Thursday, January 27, 2011

MdHS event postponed

My lecture and book signing at the Maryland Historical Society in Baltimore this evening has been canceled due to the snow; it will be rescheduled for February 10.

Friday, January 21, 2011

Dallas News review of Perilous Fight

Book review:
‘Perilous Fight’ by Stephen Budiansky

By DAVID WALTON / Special Contributor
Published 21 January 2011 01:39 PM

The War of 1812 is America’s forgotten war, one that, as Stephen Budiansky makes plain in Perilous Fight, left both sides with plenty to forget.

America tried repeatedly to invade Canada and failed miserably. The British burned Washington, D.C. Adm.Oliver Hazard Perry performed admirably on Lake Erie, but without winning any strategic advantage. America’s most important land victory, Andrew Jackson’s at New Orleans, came after peace had been declared.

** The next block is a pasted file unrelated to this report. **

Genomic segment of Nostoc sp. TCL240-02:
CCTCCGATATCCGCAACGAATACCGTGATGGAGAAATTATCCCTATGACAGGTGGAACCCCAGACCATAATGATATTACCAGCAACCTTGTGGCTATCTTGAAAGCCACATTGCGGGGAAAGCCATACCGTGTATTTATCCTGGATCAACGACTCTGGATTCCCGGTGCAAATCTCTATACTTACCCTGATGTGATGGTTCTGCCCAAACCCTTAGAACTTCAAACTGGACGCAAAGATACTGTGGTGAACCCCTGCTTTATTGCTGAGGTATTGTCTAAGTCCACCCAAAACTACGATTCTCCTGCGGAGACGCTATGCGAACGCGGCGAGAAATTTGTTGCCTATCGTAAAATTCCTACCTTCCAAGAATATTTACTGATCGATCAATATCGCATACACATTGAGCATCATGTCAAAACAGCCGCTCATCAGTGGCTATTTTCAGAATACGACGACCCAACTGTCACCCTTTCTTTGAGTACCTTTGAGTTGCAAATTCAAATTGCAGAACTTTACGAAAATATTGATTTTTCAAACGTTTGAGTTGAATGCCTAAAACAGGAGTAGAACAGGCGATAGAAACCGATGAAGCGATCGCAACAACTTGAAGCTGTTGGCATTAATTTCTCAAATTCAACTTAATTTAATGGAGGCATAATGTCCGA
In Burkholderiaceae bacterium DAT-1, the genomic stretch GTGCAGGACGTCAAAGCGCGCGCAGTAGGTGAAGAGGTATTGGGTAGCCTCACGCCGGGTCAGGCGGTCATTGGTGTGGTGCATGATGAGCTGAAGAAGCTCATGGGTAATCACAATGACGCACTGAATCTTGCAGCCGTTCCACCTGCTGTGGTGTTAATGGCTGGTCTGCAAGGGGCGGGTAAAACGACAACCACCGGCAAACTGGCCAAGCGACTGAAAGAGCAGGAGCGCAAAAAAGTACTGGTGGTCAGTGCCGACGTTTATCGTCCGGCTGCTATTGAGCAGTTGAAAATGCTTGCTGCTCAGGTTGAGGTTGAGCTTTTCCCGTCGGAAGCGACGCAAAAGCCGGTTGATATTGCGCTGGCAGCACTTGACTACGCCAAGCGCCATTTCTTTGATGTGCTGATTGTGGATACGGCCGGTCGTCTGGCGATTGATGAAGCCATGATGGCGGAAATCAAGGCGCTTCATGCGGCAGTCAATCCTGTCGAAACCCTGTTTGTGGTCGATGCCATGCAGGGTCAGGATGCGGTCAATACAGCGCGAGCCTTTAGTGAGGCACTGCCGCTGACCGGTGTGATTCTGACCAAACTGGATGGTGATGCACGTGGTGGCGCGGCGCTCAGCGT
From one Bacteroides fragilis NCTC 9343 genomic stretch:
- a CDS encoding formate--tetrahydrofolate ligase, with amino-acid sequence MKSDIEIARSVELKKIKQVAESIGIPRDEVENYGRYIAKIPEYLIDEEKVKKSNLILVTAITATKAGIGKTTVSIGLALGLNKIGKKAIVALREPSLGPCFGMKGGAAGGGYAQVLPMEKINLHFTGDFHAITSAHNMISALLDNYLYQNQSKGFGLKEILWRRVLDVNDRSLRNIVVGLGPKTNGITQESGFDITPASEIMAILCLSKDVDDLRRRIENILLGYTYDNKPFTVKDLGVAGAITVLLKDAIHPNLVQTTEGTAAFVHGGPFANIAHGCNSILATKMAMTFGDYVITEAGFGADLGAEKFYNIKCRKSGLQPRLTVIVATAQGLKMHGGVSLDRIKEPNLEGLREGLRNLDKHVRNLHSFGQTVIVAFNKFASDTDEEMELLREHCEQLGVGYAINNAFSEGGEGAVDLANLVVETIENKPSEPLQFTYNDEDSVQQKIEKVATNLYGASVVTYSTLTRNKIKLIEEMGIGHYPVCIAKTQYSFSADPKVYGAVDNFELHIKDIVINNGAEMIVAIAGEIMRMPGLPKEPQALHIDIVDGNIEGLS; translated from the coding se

The important battles, Budiansky shows in this excellent new history, were fought on the sea, where the advantage in fighting power was 100-to-1 against the Americans, but where a scrappy little fleet operating hit-and-run could inflict disproportionate damage on Britain’s vast commercial empire. In the tradition of insurgent nations everywhere, the former British colonies, now a fledgling nation of 7 million, hit their enemy unexpectedly, and where he was most vulnerable, all across the world.

The immediate cause of the war was the British habit of “impressing,” or stealing American sailors off American ships to serve on undermanned British ships, on the pretext they were deserters or English-born, and thus English subjects. With impressment came the equally risible British habit of confiscating American ships and cargoes they claimed were intended for Napoleon’s France.